Capricorns don’t trust easily, and you have to earn that trust for them to let you completely into their lives. It takes a very patient and strong partner to break through this, which proves your dedication to the Capricorn. Unfortunately, not everyone is willing or strong enough to do this.

Aquarius (January 20 – February 18)

Witty and clever, Aquarius is the type of partner who is blunt and unafraid to speak their minds. Though endearing at first, it can get annoying and discouraging as time goes on.

Pisces (February 19 – March 20)

Pisces are one of the most emotional of the signs. It’s difficult for someone new to date a Pisces because they sometimes still long for an ex or an unrequited love. At times, they project these fantasies into their new partner, which isn’t the most pleasant feeling for the new partner. TC mark

This post originally appeared at YourTango.

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Listening To Hollaback Girl And Trying To Not Text You (Because I’m Not A Hollaback Girl)

Posted: 17 Jan 2016 04:00 PM PST

Franca Gimenez
Franca Gimenez

Gwen Stefani blasts through my ears
so I start singing in unison,
In solidarity.
I ain't no hollaback girl,
I ain't no hollaback girl.

I am shouting…er singing.
Okay, fine!
I guess I'm hollering back,
As I'm always texting back,
or texting first,
or fucking sending three Snapchats.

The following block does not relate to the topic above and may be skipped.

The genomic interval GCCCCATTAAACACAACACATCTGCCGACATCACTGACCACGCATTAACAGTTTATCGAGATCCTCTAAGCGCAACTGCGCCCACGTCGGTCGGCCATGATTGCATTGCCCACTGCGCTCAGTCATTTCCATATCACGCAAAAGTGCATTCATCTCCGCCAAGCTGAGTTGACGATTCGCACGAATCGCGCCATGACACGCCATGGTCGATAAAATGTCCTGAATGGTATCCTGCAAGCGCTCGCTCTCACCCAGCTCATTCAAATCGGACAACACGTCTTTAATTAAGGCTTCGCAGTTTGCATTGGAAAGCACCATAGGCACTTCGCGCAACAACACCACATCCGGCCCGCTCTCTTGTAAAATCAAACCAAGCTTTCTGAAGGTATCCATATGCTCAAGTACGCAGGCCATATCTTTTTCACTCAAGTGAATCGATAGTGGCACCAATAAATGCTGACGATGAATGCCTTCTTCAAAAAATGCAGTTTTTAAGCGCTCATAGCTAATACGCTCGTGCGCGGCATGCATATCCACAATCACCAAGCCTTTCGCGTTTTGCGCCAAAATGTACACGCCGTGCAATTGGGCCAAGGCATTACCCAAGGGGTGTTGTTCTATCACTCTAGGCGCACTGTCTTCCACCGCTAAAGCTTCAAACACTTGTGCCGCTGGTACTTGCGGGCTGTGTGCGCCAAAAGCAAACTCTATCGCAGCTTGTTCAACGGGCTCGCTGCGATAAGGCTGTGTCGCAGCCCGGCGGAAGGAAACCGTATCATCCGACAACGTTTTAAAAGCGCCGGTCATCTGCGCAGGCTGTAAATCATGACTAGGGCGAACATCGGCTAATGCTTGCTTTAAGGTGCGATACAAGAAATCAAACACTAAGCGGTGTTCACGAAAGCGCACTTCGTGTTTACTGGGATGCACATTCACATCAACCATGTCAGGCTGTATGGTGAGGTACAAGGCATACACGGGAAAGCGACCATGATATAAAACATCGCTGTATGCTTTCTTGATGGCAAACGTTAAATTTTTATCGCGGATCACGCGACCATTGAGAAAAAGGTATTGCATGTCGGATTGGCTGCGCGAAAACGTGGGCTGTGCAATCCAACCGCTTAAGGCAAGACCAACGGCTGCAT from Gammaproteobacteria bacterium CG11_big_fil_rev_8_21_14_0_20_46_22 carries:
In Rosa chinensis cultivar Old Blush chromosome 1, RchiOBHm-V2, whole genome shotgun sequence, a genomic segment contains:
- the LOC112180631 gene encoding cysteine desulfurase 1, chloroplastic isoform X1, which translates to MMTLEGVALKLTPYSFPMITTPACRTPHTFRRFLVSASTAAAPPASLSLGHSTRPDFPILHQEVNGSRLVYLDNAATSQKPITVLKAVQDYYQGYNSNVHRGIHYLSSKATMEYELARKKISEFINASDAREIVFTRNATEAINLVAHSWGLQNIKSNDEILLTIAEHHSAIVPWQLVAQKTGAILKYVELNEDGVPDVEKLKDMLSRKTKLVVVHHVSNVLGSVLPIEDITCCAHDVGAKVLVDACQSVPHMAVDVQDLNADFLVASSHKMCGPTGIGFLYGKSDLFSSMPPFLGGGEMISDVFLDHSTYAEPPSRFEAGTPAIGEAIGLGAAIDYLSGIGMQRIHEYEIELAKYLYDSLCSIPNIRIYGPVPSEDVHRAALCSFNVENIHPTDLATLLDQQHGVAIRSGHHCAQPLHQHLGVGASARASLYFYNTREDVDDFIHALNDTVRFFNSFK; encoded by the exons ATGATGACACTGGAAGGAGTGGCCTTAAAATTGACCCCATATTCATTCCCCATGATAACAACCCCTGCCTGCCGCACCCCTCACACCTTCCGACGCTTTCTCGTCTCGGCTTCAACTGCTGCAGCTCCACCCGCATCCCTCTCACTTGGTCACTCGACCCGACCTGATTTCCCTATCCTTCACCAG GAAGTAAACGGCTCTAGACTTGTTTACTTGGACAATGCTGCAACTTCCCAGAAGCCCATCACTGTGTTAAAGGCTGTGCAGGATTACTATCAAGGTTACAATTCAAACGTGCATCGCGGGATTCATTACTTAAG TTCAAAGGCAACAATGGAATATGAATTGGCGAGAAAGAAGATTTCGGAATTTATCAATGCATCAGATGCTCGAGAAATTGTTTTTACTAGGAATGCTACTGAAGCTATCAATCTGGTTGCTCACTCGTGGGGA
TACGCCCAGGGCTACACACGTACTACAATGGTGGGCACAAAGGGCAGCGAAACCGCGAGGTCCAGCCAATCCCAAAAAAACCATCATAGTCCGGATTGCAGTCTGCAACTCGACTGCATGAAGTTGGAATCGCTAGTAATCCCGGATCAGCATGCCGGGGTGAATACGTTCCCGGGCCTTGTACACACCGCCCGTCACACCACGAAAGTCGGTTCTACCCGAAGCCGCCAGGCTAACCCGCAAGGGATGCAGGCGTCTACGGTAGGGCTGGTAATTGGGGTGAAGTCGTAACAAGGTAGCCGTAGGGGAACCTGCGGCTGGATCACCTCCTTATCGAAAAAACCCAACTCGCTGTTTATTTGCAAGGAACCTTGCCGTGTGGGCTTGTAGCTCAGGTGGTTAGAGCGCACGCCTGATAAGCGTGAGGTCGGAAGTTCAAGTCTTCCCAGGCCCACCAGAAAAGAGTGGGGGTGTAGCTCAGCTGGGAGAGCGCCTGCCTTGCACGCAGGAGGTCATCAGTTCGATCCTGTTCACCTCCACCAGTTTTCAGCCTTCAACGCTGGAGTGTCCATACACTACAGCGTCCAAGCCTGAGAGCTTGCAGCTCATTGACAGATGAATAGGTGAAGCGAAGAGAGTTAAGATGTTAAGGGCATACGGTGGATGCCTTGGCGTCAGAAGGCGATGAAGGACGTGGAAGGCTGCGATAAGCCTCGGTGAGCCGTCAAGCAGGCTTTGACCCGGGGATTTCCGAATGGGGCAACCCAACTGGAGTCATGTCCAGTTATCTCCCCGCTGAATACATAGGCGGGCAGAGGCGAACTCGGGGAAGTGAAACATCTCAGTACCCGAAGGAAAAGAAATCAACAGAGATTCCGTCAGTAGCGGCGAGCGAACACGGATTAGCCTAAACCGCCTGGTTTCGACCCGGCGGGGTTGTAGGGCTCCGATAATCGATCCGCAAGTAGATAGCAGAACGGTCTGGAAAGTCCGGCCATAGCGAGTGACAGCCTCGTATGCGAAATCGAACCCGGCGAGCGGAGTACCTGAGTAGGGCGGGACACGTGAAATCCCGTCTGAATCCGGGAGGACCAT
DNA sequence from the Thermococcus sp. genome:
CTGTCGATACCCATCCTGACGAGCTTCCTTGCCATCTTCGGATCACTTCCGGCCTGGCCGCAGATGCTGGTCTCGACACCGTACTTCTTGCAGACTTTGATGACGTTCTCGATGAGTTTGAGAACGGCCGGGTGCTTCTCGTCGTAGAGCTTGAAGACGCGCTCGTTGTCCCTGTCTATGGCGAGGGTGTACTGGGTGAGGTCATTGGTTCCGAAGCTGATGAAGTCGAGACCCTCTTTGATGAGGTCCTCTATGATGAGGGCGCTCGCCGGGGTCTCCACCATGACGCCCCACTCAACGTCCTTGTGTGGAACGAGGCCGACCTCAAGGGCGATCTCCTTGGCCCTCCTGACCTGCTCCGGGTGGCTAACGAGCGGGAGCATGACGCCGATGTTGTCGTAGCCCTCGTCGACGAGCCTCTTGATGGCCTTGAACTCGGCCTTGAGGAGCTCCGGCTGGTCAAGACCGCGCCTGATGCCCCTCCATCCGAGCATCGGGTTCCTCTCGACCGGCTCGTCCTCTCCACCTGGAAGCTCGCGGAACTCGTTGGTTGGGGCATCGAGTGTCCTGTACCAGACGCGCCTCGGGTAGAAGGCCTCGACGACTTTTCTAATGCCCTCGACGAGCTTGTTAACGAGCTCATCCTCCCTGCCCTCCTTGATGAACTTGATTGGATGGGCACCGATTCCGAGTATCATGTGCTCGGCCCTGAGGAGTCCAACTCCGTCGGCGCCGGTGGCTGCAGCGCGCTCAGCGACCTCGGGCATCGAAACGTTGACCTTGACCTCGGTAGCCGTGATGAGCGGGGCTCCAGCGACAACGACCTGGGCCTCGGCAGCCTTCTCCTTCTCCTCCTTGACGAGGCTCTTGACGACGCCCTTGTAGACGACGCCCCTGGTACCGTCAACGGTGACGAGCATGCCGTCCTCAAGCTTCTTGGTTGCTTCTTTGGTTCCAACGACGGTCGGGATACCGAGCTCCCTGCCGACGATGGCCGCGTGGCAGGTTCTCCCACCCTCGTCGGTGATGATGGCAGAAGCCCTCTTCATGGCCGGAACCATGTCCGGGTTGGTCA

I don't know how I'm supposed to pretend
you don't turn my stomach into
a butterfly mortuary
that they flew around so fast and frantic,
all of them died.
I'm a graveyard of everything I've ever said to you.
You grabbed my hand in the Uber
like you had never touched another human being,
Like we’re all electricity
without a panic button.
I’m sorry I pulled away.
I’m sorry I searched for a panic button.
I’m sorry I tried to play a part I’ve never been able to master.
I keep wanting to not be in so deep.
For us to just be dirty pictures,
and stolen Los Angeles nights.
Unanswered moments,
and messages I hate reading in the morning.
You smell like generic shampoo
that I’d find on aisle 6
in any store.
You are everything I’ve seen before,
but I want to kiss you in the bar
as soon as you walk through.

What if I told you
everything you did
became the smallest footnote
instead of the chapter heading
that I read when I can't sleep?
What if I didn't tell you anything?
What if I just didn't care?

What if I could just convinced myself
we were always nothing? TC mark

9 Confessions From A Skinny Girl With An Eating Disorder

Posted: 17 Jan 2016 03:30 PM PST

Nikita Gill
Nikita Gill

1. The difference between being thin and being skinny is that when you’re skinny, everyone is constantly trying to get you to eat. As if you are deliberately starving yourself. As if they are soldiers and you are a war they must win, food instead of guns in their hands.

2. Seven years ago, when I first realised that I couldn’t sleep on my side anymore because my hipbones cut like knives into my skin, that I could count every single one of my ribs, I ate everything I found in the fridge till I threw up, and my friends thought I was doing it on purpose. It took me three sessions of intensive therapy to convince the therapist that I wasn’t sick when honestly, I wasn’t sure myself anymore.

3. Girls who look in the mirror and see a collection of bones and stories and thigh gaps and brittle wrists are called beautiful in magazines, so why do I only see hollow eyes and skin that is just barely stretched over a skeletal frame?